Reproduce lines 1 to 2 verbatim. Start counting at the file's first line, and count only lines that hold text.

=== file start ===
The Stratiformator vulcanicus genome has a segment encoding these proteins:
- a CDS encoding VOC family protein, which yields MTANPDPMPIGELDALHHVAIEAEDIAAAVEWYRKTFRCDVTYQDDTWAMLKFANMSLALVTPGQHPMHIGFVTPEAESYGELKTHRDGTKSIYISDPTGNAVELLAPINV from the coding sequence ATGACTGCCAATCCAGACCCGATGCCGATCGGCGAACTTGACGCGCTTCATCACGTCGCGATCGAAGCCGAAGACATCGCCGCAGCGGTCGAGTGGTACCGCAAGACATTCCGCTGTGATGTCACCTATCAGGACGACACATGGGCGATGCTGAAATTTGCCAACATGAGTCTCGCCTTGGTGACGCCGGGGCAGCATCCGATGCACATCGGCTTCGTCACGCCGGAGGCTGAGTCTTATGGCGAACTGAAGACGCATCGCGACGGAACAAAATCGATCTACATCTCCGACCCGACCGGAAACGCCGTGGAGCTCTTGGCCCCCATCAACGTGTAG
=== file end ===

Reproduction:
The Stratiformator vulcanicus genome has a segment encoding these proteins:
- a CDS encoding VOC family protein, which yields MTANPDPMPIGELDALHHVAIEAEDIAAAVEWYRKTFRCDVTYQDDTWAMLKFANMSLALVTPGQHPMHIGFVTPEAESYGELKTHRDGTKSIYISDPTGNAVELLAPINV from the coding sequence ATGACTGCCAATCCAGACCCGATGCCGATCGGCGAACTTGACGCGCTTCATCACGTCGCGATCGAAGCCGAAGACATCGCCGCAGCGGTCGAGTGGTACCGCAAGACATTCCGCTGTGATGTCACCTATCAGGACGACACATGGGCGATGCTGAAATTTGCCAACATGAGTCTCGCCTTGGTGACGCCGGGGCAGCATCCGATGCACATCGGCTTCGTCACGCCGGAGGCTGAGTCTTATGGCGAACTGAAGACGCATCGCGACGGAACAAAATCGATCTACATCTCCGACCCGACCGGAAACGCCGTGGAGCTCTTGGCCCCCATCAACGTGTAG